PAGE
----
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Team-Building: Gradual Team-Building Over the Long Haul
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Team-Building: Gradual Team-Building Over the Long Haul - Executive Leadership Articles

Team-Building: Gradual Team-Building Over the Long Haul

Executive Leadership Articles

Team-Building: Gradual Team-Building Over the Long Haul

In some contexts, it’s called a “mountaintop experience,” that feeling of euphoria many feel after a personal revelation or a special bonding moment with others. On those (seemingly rare) occasions after a team-building event when team members have mountaintop experiences, positivity and good vibes echo throughout the team. Goodwill and optimism permeate the workplace and to the less jaded, it feels as if everything has changed for the better. Veterans, on the other hand, have seen it before, and they know that mountaintop experiences feel great in the moment but fade very quickly. One weekend away from the office, and everything reverts to whatever it was before, as if nothing on that mountaintop ever happened.

In our company cultures, mountaintop experiences can be valuable—they are like adrenaline shots to the morale and reminders of what your firm stands for. But nobody can live on repeated injections of adrenaline. If the habitual shots don’t wear out your body, the constant swings from euphoria to mundanity will wear out your spirit. Similarly, effective team-building cannot simply be achieved through semi-annual trips to the ropes course. Something along in the area of team maintenance needs to be practiced and—we’ll use the word again—habituated, so that healthy teams are not something the team thinks about once every few months, but something built into the regular life of the team.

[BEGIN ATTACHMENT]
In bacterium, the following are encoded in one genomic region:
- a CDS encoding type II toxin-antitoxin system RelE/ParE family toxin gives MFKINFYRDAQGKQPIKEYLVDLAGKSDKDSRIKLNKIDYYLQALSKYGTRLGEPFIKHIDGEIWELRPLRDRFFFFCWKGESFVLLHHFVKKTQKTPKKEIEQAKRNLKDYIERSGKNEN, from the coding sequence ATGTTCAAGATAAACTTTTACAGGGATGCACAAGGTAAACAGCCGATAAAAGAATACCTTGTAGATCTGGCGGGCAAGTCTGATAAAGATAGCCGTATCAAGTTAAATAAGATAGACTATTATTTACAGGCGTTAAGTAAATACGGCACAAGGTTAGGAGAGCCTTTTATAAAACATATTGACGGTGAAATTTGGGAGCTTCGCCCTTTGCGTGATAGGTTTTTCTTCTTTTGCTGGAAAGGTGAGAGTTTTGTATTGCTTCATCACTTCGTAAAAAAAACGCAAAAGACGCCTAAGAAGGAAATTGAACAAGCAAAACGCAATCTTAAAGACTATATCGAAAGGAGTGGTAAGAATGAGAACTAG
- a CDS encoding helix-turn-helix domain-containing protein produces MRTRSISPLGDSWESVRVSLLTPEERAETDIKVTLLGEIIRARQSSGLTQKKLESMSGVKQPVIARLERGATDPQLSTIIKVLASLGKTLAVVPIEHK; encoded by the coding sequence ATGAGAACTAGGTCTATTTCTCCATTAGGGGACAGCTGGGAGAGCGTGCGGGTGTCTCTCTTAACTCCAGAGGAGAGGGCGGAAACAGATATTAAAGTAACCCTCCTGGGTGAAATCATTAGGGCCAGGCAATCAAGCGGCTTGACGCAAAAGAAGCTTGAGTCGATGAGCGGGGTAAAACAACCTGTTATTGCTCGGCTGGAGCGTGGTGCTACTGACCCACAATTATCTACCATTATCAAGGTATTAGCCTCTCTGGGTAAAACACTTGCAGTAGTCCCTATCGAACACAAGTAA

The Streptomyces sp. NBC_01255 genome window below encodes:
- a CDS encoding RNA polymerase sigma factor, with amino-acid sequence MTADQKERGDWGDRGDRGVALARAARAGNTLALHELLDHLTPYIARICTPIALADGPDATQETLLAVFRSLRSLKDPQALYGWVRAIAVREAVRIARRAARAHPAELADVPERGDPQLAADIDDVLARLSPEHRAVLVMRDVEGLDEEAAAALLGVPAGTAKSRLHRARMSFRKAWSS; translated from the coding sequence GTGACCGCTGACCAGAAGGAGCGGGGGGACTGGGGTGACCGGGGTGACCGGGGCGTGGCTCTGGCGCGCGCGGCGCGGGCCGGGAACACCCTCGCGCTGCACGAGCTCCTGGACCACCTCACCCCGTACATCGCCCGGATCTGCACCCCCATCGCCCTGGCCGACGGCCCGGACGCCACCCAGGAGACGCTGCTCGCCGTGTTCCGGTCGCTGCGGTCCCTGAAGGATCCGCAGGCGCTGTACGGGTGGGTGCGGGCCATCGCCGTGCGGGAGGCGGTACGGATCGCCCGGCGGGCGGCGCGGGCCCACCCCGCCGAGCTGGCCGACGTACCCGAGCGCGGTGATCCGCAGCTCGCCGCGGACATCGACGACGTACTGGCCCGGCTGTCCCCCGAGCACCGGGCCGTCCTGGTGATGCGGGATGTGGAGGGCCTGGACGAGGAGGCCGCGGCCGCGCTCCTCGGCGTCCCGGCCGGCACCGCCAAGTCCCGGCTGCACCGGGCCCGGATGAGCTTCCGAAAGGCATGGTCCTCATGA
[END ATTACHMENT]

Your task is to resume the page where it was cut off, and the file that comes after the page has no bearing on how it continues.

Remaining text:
As we’ve said multiple times, good team building is not the result of trust falls or fire-walks, but of people doing meaningful work together. This generally holds true, but some elements of those mountaintop experiences are difficult to tap into on a daily get-it-done basis. There are vulnerabilities, and personal sharing, for example, not to mention active, compassionate listening. Even the most sympathetic people on your team can get wrapped up in the task of busy-ness and the tyranny of urgency. Yet it doesn’t take much time out of a weekly schedule to practice a little bit of caring for teammates: all it takes is a commitment from leadership and the expectation of sincere participation.

Save the last ten to fifteen minutes of your regular team meeting for a regular time of sharing. Open sharing is a dangerous thing, since you don’t know where it’s going to go, and in the context of the office can send mixed messages. Some amount of structure and professional expectation should be expected, so take leadership on this part of the meeting, at least for the first year or so, and over time, the team will know what’s appropriate for sharing. In order to keep things interesting, switch the activity every month or so, and cycle back around once you’ve gone through the list.